An education in organization
Tips to make the dog-ate-my-homework excuses obsolete
By Audrey Schewe
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(CNN) -- Ever made a midnight run to buy poster board for a school project due the next morning? Afraid of what forms, homework and other forgotten but important pieces of paper might be unearthed in a thorough backpack search? Have a Top 10 list of excuses for missed assignments?
You are not alone.
In an age of excess information -- where responsibilities and activities proliferate while available time shrinks -- sound time management is important. That sentiment has spawned a cottage industry devoted to organization, rife with self-help books, calendars and planners of all types and a seeming national obsession with containers.
The need to stay organized is particularly daunting for students. While they are inundated with reams of handouts, packets, work sheets and projects, they rarely get advice on how to manage it all.
"I've seen some kids as young as second or third grade use planners ... the very elementary planners," said Richard Bavaria, vice president of education at Sylvan Learning Center. "Letting kids see that a planner can help them get their projects done and organize their time at home can be very helpful." Adults might wax nostalgic for their carefree youth, but free time has become a rare commodity for most children.
A 2004 University of Michigan study found that children ages 6 to 17 spent about 32.5 hours a week going to school and four hours doing homework -- 7.5 more hours devoted to academics than 20 years ago.
This trend could continue as officials nationwide seek more time for academics -- including full-day kindergarten and year-round schools -- in a national education environment that increasingly stresses school and student performance on standardized tests.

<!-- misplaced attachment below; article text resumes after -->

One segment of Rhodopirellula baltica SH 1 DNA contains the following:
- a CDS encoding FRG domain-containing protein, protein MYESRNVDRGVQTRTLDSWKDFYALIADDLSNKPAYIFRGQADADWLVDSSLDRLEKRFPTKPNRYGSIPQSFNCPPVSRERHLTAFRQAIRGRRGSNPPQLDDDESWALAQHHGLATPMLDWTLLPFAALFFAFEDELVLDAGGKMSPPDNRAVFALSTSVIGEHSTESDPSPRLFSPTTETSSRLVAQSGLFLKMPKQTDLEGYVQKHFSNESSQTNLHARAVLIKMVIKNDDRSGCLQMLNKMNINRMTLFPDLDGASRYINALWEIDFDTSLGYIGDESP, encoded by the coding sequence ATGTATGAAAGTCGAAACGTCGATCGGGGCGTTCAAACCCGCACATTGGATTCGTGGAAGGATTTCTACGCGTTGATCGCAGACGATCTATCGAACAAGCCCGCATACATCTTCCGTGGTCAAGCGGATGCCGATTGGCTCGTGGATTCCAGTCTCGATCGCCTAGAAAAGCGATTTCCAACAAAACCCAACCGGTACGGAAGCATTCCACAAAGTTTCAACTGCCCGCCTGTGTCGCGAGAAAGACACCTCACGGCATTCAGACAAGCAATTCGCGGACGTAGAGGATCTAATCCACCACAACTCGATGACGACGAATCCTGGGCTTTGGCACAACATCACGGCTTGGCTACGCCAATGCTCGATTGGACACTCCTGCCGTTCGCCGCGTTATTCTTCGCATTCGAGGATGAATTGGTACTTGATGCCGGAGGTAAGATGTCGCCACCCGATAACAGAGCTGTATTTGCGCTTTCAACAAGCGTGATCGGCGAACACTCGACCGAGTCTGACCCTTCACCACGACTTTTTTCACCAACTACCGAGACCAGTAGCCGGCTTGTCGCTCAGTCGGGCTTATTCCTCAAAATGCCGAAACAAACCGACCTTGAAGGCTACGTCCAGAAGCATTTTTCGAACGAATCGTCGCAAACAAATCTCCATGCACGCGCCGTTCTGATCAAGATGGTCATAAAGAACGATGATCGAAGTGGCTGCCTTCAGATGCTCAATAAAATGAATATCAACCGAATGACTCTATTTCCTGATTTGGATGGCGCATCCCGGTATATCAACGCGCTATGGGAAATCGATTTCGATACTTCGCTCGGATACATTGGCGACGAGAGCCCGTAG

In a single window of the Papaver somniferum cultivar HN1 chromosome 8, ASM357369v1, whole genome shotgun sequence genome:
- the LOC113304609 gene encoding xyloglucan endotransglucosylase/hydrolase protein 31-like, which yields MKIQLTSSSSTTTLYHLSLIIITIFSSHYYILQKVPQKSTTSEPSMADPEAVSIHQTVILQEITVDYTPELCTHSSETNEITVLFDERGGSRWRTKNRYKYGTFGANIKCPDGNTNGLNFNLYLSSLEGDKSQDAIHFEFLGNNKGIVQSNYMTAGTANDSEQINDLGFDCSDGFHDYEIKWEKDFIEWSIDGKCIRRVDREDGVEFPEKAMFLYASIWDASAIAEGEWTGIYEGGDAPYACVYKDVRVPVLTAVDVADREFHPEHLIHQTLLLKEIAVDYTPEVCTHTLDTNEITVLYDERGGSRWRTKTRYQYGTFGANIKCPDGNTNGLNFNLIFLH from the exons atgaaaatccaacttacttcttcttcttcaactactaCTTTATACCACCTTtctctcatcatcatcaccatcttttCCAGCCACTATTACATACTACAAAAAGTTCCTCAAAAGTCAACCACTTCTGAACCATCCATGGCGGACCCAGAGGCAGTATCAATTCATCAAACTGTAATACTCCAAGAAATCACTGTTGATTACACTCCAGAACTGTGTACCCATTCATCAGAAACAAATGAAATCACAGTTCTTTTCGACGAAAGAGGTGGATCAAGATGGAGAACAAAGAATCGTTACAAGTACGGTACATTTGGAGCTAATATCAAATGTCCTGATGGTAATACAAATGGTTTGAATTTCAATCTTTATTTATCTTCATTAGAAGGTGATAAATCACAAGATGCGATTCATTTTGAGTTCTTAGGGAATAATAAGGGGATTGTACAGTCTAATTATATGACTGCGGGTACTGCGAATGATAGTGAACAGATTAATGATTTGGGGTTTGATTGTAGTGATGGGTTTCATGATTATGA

Furthermore, extracurricular activities and part-time jobs for the older children consume many more hours per week. Plus there is time spent on cell phones and the Web -- e-mail, instant messaging, chat rooms and computer games -- diversions unavailable decades ago.
The combination of rising academic demands, after-school activities and countless other distractions makes it imperative students have a successful system in place to organize their school materials and their time, according to experts.
"The biggest reward is that the child finished the project without the stress of waiting until the last minute, and that will build confidence for the next major project. Success breeds success," Bavaria said.
Everything in its place
For many students, school papers are like socks that disappear in the laundry: They go into children's lockers or backpacks, never to be seen again.
For kindergartners through second-graders, Donna Goldberg -- head of a New York-based organizing consulting firm focused on students -- suggests a half-inch binder with three transparent pockets labeled "Homework to do," "Homework done" and "Notes to parents."
When students enter the third or fourth grades, Goldberg recommends that they add one transparent folder for each subject area.
Once students have laid the groundwork -- developing a logical, orderly system and (most importantly) the habit of using it religiously -- they can adapt their approach to meet the needs of high school and college, she says.
Another challenge comes when a task is completed, such as after a mammoth algebra test or when a history teacher shifts focus from ancient Greece to the Roman Empire.
To minimize clutter but keep previous papers and lessons handy, Goldberg recommends students keep an open desktop file box at home, with one hanging file folder per subject. After each unit, the student takes the papers out of the current work binder and files them for posterity.
"It gives young people the idea that one does organize one's life," says Goldberg, co-author of "The Organized Student." "It can be used for the students' personal lives as well -- storing sheets of music, schedules, phone numbers or applications."